20:19 GMT17 January 2021
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    Chancellor Angela Merkel's approval rating plummeted after a spate of horrendous terrorist attacks in public places throughout Germany last month; nonetheless, she remains an almost autocratic ruler in German politics, according to Christina Pletten, journalist at the Norwegian newspaper Aftenposten.

    Even though July's deadly terrorist attacks caused the approval rating of German Chancellor Angela Merkel to plunge, it seems that she continues to behave like an autocrat, journalist Christina Pletten wrote in an article published by the Norwegian newspaper Aftenposten.

    The latest public opinion poll, conducted by the organization ZDF Politbarometer last week, confirmed that Merkel's popularity rating had fallen considerably as compared to previous surveys. The figure has dropped to 1.0 from 1.4 on the scale between +5 and —5 since late July, Pletten recalled.

    "It is quite possible to perceive it as people's dissatisfaction with [Merkel's] migrant policy with respect to the terrorist attacks that occurred this summer in public places in Germany," she wrote.

    She also mentioned another poll carried out by DeutschlandTrend which revealed that only 35 percent of respondents describe Merkel's policy on migrants as satisfactory, the lowest figure since the country's massive influx of asylum seekers began last year.

    Candles and flowers lie in front of the Olympia Einkaufszentrum shopping centre on July 24, 2016 in Munich, southern Germany, where an 18-year-old German-Iranian student run amok
    Candles and flowers lie in front of the Olympia Einkaufszentrum shopping centre on July 24, 2016 in Munich, southern Germany, where an 18-year-old German-Iranian student run amok

    Merkel's plummeting approval rating, however, has had no negative impact on the voters' support for her Christian Democratic Union party, Pletten said, citing 35 percent of respondents who have repeatedly backed the party, according to polls.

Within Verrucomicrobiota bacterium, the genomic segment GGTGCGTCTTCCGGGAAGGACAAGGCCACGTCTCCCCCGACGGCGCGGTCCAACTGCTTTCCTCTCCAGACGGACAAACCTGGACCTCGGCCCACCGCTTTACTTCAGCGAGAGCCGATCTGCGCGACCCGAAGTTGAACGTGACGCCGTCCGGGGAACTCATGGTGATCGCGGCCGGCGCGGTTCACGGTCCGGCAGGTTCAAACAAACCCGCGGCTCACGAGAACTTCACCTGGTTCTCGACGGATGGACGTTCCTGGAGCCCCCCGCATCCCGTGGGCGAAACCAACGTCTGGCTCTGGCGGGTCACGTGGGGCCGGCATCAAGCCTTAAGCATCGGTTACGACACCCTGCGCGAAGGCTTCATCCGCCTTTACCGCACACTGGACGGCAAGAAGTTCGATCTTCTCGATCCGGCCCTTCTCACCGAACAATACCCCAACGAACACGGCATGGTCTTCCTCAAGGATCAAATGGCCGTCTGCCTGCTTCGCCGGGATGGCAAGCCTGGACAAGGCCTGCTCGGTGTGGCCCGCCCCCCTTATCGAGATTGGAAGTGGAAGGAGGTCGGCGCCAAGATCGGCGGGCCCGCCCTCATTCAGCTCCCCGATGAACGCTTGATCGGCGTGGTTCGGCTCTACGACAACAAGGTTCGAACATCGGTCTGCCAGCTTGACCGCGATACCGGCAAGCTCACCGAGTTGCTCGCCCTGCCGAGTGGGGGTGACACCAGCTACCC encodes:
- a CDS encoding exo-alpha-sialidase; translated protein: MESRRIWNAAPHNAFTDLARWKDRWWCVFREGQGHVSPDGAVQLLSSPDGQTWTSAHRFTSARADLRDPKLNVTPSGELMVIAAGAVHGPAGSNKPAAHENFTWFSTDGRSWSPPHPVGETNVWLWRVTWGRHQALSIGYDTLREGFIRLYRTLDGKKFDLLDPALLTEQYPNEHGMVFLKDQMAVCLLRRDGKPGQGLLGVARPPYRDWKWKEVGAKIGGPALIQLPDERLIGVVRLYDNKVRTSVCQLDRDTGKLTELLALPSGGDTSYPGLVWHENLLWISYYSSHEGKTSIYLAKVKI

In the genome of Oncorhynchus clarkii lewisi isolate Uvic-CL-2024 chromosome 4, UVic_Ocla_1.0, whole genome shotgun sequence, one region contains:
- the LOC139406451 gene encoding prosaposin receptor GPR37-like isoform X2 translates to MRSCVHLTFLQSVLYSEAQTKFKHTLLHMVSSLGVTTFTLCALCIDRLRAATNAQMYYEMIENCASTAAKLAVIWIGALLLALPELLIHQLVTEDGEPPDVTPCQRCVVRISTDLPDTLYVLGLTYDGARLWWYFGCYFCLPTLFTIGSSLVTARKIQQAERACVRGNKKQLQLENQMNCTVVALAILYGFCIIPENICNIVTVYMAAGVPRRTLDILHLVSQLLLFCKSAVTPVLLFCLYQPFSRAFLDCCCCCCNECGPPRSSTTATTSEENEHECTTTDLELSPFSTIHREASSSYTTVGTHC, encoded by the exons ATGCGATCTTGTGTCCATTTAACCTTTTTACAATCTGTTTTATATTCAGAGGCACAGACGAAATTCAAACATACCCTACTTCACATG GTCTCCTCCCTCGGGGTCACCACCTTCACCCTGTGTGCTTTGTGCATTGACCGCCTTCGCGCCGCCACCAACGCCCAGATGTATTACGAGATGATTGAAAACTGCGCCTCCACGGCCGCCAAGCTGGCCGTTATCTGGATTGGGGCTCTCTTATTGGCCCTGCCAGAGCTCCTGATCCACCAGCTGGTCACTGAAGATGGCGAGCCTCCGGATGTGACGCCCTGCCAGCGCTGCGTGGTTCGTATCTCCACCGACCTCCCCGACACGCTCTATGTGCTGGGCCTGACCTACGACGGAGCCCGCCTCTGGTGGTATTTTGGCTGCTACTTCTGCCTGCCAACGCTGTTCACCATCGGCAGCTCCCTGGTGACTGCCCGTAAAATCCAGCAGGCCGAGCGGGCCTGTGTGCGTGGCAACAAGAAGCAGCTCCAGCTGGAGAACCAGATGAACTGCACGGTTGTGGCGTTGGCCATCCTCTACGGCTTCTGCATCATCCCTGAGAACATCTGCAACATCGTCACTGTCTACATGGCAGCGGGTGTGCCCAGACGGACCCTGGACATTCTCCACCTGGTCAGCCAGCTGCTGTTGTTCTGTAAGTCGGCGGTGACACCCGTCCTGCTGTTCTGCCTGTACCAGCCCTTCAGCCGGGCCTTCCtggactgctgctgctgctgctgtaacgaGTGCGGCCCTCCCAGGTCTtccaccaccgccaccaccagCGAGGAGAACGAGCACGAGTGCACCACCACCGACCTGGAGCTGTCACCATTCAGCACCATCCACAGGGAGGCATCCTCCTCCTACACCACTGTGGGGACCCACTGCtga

"Also, there are no signs showing that Merkel may not stay on as Chancellor, if she decides to run for new elections next year," Pletten pointed out.

    In this vein, she quoted Aftenposten journalist and author of a book about Merkel Ingrid Brekke as saying that "there is no worthy opponent able to get the better of the current German Chancellor."

    On July 18, a 17-year-old male youth who had sought asylum in Germany was shot dead by police after wounding five people with an axe on a train near Wuerzburg, also in Bavaria. Police found a hand-painted Daesh (ISIL/ISIS/Islamic State) flag in his flat.

    On July 22, an 18-year-old German-Iranian gunman killed nine people in a shopping mall in Munich and injured dozens more in a shoot-out that ended with the gunman shooting himself. According to preliminary data, the shooter adhered to nationalist views and also had mental problems.

    On July 24, a 21-year-old Syrian refugee was arrested after killing a pregnant woman and wounding two people with a machete in the southwestern city of Reutlingen, near Stuttgart.

    In a separate terrorist attack on July 24, a 27-year-old Syrian man, who was denied asylum, detonated a bomb during a music festival in the Bavarian city of Ansbach, killing himself and injuring 15 bystanders.

    In early July, Bloomberg reported that Merkel's approval rating had risen to its highest point since September 2015 amid her promises to hold the EU together after Britain voted to leave the bloc in June's Brexit referendum.

    Bloomberg singled out a poll for ARD television which showed at the time that Merkel's approval rating had increased by nine percentage points to 59 percent.


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    autocrat, terrorist attacks, approval rating, poll, policy, Angela Merkel, Germany
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